``elem_res = elem_1 + elem_2*elem_3;``

there is therefore no need to create a temporary `Vector` to store the result of intermediate inner product: the whole computation for one element can be done altogether, and be encoded inside the indexed-access operation.

Here are the example codes in action.

## File vec.hh : wrapper for std::vector, used to show log when a construction is called.

—``` #ifndef EXPR_VEC # define EXPR_VEC

# include

/// /// This is a wrapper for std::vector. It’s only purpose is to print out a log when a /// vector constructions in called. /// It wraps the indexed access operator [] and the size() method, which are /// important for later ETs implementation. ///

// std::vector wrapper. template class Vector { public: explicit Vector() { std::cout << “ctor called.”; }; explicit Vector(int size): _vec(size) { std::cout << “ctor called.”; }; explicit Vector(const std::vector &vec): _vec(vec) { std::cout << “ctor called.”; };

Vector(const Vector & vec): _vec{vec()} { std::cout << “copy ctor called.”; }; Vector(Vector && vec): _vec(std::move(vec())) { std::cout << “move ctor called.”; };

Vector & operator=(const Vector &) = default; Vector & operator=(Vector &&) = default;

decltype(auto) operator { return _vec[indx]; } decltype(auto) operator const { return _vec[indx]; }

decltype(auto) operator()() & { return (_vec); }; decltype(auto) operator()() const & { return (_vec); }; Vector && operator()() && { return std::move(*this); }

int size() const { return _vec.size(); }

private: std::vector _vec; };

/// /// These are conventional overloads of operator + (the vector plus operation) /// and operator * (the vector inner product operation) without using the expression /// templates. They are later used for bench-marking purpose. ///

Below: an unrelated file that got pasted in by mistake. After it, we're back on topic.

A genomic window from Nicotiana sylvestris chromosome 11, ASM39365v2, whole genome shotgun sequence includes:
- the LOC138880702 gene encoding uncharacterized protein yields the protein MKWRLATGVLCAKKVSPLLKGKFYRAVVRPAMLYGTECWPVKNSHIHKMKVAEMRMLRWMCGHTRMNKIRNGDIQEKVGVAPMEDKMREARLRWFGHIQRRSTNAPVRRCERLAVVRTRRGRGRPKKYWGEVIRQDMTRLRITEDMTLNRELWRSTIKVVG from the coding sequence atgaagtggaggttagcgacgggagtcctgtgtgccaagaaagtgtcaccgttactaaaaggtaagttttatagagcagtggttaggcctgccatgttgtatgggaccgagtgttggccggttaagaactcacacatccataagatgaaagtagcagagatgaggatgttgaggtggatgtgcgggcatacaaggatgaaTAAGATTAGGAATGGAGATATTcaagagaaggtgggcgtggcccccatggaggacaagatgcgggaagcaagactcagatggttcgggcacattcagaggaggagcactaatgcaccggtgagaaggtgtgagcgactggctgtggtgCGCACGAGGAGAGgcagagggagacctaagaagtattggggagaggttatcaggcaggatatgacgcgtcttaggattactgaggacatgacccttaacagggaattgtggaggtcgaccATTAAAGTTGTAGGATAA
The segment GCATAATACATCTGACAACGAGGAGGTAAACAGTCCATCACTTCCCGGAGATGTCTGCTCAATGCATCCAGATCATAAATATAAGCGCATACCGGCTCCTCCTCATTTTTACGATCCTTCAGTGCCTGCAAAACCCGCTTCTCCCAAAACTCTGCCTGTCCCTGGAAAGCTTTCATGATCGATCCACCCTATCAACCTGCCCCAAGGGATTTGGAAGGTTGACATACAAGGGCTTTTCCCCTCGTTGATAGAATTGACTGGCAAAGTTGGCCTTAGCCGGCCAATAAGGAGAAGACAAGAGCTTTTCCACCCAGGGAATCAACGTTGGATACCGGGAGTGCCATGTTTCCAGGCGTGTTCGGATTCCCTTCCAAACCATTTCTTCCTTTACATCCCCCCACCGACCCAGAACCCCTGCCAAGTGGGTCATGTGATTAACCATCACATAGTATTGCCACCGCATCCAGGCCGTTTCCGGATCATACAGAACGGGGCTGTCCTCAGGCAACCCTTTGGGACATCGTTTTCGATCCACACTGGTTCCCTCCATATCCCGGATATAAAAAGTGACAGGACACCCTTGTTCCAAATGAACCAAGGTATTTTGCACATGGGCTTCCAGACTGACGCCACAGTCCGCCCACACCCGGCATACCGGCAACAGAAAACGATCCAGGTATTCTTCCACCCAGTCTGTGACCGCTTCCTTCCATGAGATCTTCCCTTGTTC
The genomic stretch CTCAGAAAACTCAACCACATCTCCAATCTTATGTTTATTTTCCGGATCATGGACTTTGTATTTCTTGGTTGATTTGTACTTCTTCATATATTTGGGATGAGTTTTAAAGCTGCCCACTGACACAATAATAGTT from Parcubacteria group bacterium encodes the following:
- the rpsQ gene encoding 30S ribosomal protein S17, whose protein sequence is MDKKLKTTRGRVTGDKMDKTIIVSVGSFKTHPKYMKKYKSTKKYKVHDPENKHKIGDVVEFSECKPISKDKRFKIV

// + (vector plus) operator. template auto operator+(const Vector &lhs, const Vector &rhs) { assert(lhs().size() == rhs().size() && “error: ops plus -> lhs and rhs size mismatch.”);

std::vector _vec; _vec.resize(lhs().size()); std::transform(std::cbegin(lhs()), std::cend(lhs()), std::cbegin(rhs()), std::begin(_vec), std::plus<>()); return Vector(std::move(_vec)); }

// * (vector inner product) operator. template auto operator*(const Vector &lhs, const Vector &rhs) { assert(lhs().size() == rhs().size() && “error: ops multiplies -> lhs and rhs size mismatch.”);

std::vector _vec; _vec.resize(lhs().size()); std::transform(std::cbegin(lhs()), std::cend(lhs()), std::cbegin(rhs()), std::begin(_vec), std::multiplies<>()); return Vector(std::move(_vec)); }

#endif //!EXPR_VEC

``````---

## File expr.hh : implementation of expression templates for element-wise operations (vector plus and vector inner product)

---

Let’s break it down to sections.

1. Section 1 implements a base class for all expressions. It employs the **Curiously Recurring Template Pattern** ([CRTP](http://stackoverflow.com/documentation/c%2B%2B/709/curiously-recurring-template-pattern-crtp#t=201607241604559383674)).

2. Section 2 implements the first **PAE**: a **terminal**, which is just a wrapper (const reference) of an input data structure containing real input value for computation.

3. Section 3 implements the second **PAE**: **binary\_operation**, which is a class template later used for vector\_plus and vector\_innerprod. It’s parametrized by the **type of operation**, **the left-hand-side PAE** and **the right-hand-side PAE**. The actual computation is encoded in the indexed-access operator.

4. Section 4 defines vector\_plus and vector\_innerprod operations as **element-wise operation**. It also overload operator + and \* for **PAE**s: such that these two operations also return **PAE**.``````

#ifndef EXPR_EXPR # define EXPR_EXPR

/// Fwd declaration. template class Vector;

namespace expr {

/// —————————————– /// /// Section 1. /// /// The first section is a base class template for all kinds of expression. It /// employs the Curiously Recurring Template Pattern, which enables its instantiation /// to any kind of expression structure inheriting from it. /// /// —————————————–

/// Base class for all expressions. template class expr_base { public: const Expr& self() const { return static_cast<const Expr&>(this); } Expr& self() { return static_cast<Expr&>(this); }